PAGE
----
Even Dakota Johnson Seems to Know 'Madame Web' Sucks

Directed by S.J. Clarkson

Starring Dakota Johnson, Sydney Sweeney, Celeste O’Connor, Isabela Merced, Tahar Rahim

Photo courtesy of Sony Pictures

BY Josh KorngutPublished Feb 14, 2024


Late last year, May December sparked a spirited online debate about the definition of stylistic camp. While Susan Sontag purists were quick to insist that the outrageous tone of the film is to be strictly defined as comedy, many others were happy to shrug off this traditional definition and evolve the scope of camp into something weaponizable.

And then we have Madame Web — one of the worst films in recent memory, which doesn't spin its camp with any sense of understanding or autonomy. It's an outrageous, sometimes entertaining mess that will hopefully supply audiences with enough disastrous creative choices and laughable nonsense to make its two-hour runtime somewhat ironically enjoyable.

In Madame Web, a young New York City paramedic named Cassandra Web (played by a half-awake Dakota Johnson) has her dormant clairvoyant and precognitive mutant abilities ignited after an almost-fatal accident. Now able to see glimpses into the near future, Cassandra discovers that she can make drastic changes to help and ultimately save those around her. This gift was passed on to her from her long-dead mother, who had been studying spiders in the Amazon right before she died. When another mutant (Tahar Rahim) hunts down three seemingly average teenage girls on the subway, Cassandra uses her newfound abilities to save their lives, and the four young women find themselves on the run from a deadly, ruthless foe. 

The story is impossibly bloated, with a meaningless plot — a fate foreshadowed by the "Amazon spider" dialogue made viral by the film's outrageous, campy trailer. None of it makes sense, and the characters often look at each other like they are unsure of whose line is coming next or which ping-pong ball they need to be running from. It's all just one long and ongoing disaster that's occasionally fun to watch but has too much filler to avoid a painfully boring third act.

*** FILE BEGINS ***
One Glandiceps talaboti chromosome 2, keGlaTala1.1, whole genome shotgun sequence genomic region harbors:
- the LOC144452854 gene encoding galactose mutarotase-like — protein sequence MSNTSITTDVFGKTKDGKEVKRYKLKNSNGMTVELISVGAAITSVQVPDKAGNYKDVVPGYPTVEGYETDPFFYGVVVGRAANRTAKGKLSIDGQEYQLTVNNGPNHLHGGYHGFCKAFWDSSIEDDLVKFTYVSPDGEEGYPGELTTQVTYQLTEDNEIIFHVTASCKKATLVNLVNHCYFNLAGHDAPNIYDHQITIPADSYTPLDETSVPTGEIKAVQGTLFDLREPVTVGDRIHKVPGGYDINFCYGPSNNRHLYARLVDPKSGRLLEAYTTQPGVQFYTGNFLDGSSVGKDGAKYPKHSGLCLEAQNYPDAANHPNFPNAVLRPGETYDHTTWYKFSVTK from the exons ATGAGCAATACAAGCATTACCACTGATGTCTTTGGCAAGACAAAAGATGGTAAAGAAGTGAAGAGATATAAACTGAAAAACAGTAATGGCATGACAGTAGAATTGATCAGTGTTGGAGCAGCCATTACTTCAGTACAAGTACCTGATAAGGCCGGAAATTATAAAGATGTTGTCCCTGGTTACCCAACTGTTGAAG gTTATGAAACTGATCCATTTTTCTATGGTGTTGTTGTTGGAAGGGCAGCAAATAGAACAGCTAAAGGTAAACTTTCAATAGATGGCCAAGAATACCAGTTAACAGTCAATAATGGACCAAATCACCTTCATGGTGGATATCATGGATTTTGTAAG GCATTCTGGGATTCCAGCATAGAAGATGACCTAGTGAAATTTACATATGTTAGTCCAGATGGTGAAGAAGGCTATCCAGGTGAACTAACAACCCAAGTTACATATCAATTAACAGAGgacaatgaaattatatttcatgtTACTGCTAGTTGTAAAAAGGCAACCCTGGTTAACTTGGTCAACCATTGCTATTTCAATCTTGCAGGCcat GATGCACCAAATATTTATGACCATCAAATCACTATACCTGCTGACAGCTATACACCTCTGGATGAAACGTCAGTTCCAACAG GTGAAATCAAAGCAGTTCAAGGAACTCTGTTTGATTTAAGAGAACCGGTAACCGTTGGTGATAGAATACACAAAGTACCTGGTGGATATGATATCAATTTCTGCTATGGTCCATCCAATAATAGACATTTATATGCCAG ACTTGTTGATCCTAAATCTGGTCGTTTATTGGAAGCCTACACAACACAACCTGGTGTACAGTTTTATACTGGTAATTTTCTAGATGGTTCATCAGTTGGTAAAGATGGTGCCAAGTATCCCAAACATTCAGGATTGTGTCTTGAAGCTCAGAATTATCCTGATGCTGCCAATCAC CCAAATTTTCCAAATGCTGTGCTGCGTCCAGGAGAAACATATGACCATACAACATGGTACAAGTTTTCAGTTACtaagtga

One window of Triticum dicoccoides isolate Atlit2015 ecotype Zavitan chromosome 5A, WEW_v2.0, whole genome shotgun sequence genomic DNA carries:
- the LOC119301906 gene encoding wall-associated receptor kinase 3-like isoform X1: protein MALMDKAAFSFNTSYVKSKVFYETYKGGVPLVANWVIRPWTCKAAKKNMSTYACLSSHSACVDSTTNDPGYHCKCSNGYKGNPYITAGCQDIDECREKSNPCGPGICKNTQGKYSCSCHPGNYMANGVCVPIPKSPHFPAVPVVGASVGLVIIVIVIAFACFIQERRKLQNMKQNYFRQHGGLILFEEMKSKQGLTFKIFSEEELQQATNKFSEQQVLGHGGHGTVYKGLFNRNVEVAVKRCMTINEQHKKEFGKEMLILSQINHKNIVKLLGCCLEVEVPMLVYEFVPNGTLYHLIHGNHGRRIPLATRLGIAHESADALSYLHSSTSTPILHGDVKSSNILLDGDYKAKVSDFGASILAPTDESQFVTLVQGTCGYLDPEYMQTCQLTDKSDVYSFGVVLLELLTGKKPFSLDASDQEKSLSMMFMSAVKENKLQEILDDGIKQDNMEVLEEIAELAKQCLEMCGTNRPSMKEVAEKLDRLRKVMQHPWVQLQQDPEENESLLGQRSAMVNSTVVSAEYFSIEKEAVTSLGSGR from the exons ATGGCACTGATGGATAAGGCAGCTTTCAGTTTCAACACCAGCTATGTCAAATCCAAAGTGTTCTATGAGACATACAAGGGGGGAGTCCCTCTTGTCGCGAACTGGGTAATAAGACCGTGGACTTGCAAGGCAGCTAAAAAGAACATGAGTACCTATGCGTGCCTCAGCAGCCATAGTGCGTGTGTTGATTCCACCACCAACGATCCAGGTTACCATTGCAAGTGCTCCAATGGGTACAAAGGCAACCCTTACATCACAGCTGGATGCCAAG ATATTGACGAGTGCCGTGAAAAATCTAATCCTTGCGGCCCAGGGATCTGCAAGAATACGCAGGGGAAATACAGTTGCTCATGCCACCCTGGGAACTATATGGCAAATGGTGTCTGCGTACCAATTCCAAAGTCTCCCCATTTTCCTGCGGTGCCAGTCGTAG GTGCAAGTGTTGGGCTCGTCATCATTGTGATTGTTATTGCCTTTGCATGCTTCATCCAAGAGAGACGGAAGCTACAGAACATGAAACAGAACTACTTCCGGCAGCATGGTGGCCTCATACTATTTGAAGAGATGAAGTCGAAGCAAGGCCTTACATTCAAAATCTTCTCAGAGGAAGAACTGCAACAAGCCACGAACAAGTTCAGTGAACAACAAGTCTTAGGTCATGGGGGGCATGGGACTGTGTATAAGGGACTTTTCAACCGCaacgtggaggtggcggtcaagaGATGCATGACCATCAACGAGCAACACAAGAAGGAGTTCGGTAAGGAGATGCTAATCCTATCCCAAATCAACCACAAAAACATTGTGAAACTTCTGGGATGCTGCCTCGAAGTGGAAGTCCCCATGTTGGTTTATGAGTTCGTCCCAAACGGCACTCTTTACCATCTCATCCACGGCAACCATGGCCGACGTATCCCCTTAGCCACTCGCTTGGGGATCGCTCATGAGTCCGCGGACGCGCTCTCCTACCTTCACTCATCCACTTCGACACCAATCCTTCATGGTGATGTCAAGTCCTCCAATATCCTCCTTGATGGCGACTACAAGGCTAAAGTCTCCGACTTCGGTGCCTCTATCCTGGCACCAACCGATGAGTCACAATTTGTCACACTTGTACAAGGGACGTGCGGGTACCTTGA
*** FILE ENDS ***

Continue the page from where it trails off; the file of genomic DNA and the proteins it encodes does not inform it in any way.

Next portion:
Part of what confused me most about this confounding cinematic experience was the quality of its performances. Dakota Johnson has been on a tear lately with her press tour for the film. From eating up journalists who clumsily pestered her about the meme-ification of the film’s trailer to a comedic earthquake survival, Johnson is always a fun personality to witness in real-time. Her nonchalant eccentricity even translates onto the screen here — but instead of laughing with the movie, her performance seems to be constantly self-aware of the mess surrounding her. I can't speak to her internal monologue, but I couldn't help but feel like Johnson as Cassie was in as much awe of the film's spectacular ongoing failure as the rest of us.

Then we have the unfortunate misuse of the film's young leads. Rising superstars Sydney Sweeney, Celeste O'Connor and Isabela Merced play three teenage girls who will one day become mutant heroes but currently require protection from Cassandra. With these three performances, the film goes into truly unforgivable territory. We get short visions of what their future superhero alter-egos look like, and it’s fairly glorious. But these are clearly promises of a cinematic tomorrow we will undoubtedly never see, as the quality of Madame Web is so wretched that any continuation feels all but dead on arrival. The wasted potential of a film led by these Spider-Women, instead of a cardboard cutout of Madame Web, was a grotesque tease. 

While there are more than a handful of moments so terrible that they were an ironic joy to witness, the film is so long and confusing that its ironic value is slaughtered by its third act. Campy, yes — but also terrible.

(Sony Pictures)

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